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Afterburner: Common Core from the Department of Education “overlords”

Bill Whittle is my Federalism hero. Don’t worry about the Common Core details, you just need to know one. The federal government’s Department of Education is creating common guidelines and standards for every school that gets federal dollars. They must follow that curriculum or funding levels are cut.

Before it was “No Child Left Behind” which implemented a pay-out system based on student scores from standardized tests. If schools preformed well, they got money in the future. Schools with low test scores could be closed. Well, that was no good, so now we have “Common Core.” Since teachers and administrators couldn’t get it right, the overlords and know-it-alls in Washington, D.C. at the Department of Redundancy Education will now write the curriculum for the schools. They will take care of it. They will get everyone on the “same page.”

Yeah. OK.

Watch the full video report below, but here’s a taste from the video, Whittle writes

Let’s scrap the Department of Education so that kids can get, you know, an education. So instead of one centralized curriculum written by the same best and brightest that brought you the Affordable Care Act website – stupid.gov – let’s imagine 14,000 Departments of Education, one for each school district in America. Let’s imagine that each one of them were trying different approaches. One bad idea didn’t ruin the entire country for a generation, and good ideas could be copied and modified and improved even more.

Competition in education! We have local schools with Department of Educations. We have towns and counties with Department of Educations. We have states with Department of Educations. Why the hell do we need a federal Department of Education? The “federalism way” dictates each individual school, each individual teacher, is on their own to show parents how great they are. That’s a lot of pressure, but in the cookie-cutter way of Common Core, all of that pressure is alleviated by the federal standards. There is little accountability. Getting bad results in the classroom? Blame the curriculum and let parents know you’re waiting to hear back from Washington for the updated version. Remember, funding is cut if you don’t follow the overlord’s way!

Please do watch the full video from Whittle. You can access the full transcript at the link above.

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30 Responses to "Afterburner: Common Core from the Department of Education “overlords”"

  1. Shared Sacrifice says:

    “I hope we have once again reminded people that man is not free unless government is limited. There’s a clear cause and effect here that is as neat and predictable as a law of physics: as government expands, liberty contracts.”   Ronald Reagan
     

  2. bien-pensant says:

    CC is a consulting firm product and, I think, gets a royalty from its use. The National Governors Association Center for Best Practices (NGA) is the front name for the group. As far as I know, none of the originators are practicing teachers. It is a totally top-down package copyrighted by NGA and Council of Chief State School Officers (CCSSO). These consulting firms exist to create public policy that they peddle to governors and top school administrators. Comforting.Many teachers don’t like the one-size-fits-all approach; students are not let into the overall aims. I can see where administrators would like this teach-to-the-test program and evaluate teachers on a yes-or-no basis for implementation.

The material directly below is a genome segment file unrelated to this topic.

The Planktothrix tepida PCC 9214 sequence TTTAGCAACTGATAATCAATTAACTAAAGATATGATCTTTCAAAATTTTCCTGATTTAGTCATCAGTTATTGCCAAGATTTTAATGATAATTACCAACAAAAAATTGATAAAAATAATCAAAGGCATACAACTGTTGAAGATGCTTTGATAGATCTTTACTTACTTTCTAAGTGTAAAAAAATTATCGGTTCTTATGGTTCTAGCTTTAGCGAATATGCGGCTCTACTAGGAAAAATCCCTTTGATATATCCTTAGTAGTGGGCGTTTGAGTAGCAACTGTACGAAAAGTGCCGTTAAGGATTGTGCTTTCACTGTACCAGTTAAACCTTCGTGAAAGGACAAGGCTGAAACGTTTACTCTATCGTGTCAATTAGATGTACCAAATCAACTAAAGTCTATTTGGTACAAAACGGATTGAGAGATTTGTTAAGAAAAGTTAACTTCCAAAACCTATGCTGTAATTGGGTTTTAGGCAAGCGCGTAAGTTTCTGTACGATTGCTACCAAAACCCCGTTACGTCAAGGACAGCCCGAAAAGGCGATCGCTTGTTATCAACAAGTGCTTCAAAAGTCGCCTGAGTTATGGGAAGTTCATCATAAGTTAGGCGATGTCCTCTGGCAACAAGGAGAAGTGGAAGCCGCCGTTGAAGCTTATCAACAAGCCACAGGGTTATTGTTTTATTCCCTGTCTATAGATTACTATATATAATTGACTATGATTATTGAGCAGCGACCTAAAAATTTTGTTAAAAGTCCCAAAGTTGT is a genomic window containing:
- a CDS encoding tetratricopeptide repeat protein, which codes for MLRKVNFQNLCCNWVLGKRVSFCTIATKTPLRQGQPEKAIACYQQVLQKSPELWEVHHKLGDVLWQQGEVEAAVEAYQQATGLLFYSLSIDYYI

It is too much like a Soviet central planner 5-year program.
    Another educational fad pushed by non-educators to achieve politically defined public policy goals.

  3. sammy22 says:

    I seem to recall that even when there were “14,000 or so Depts of Education” doing their thing, that things were not going so splendidly. I think  something else has been missing. Dare I say personal responsibility (that includes the parents) in successfully pursuing an educational path?

    • Dimsdale says:

      I agree: personal, or more accurately, parental responsibility is key.  But we (they, really) have been conditioned to think that government is the know all and be all, and that they can sit back, watch some reality TV, and let the schools handle it.
       
      Replacing 14K or so Depts. of Education that worked individually (plus or minus) well with a single, monolithic entity that thinks “one size fits all” is a formula for large scale disaster, as we have, and will, see.  More than one chance to “get it right” is better than one.
       
      I refer you to the HuffPo article comparing a 1912 exam for eighth graders and comparing it to what eighth graders (and above) are taught today http://www.huffingtonpost.com/2013/08/12/1912-eighth-grade-exam_n_3744163.html
       
      I know college level students that couldn’t handle this – even with their calculators.

      • sammy22 says:

        “Depts. of Ed that worked individually” is a bit of a stretch (and they had decades to get it right). And if they really wanted to “go it alone” they would simply have to do w/o funding from the Feds (according to the 3dr sentence of the post). I think there is more going on than a rolling back to some “good old days” approach.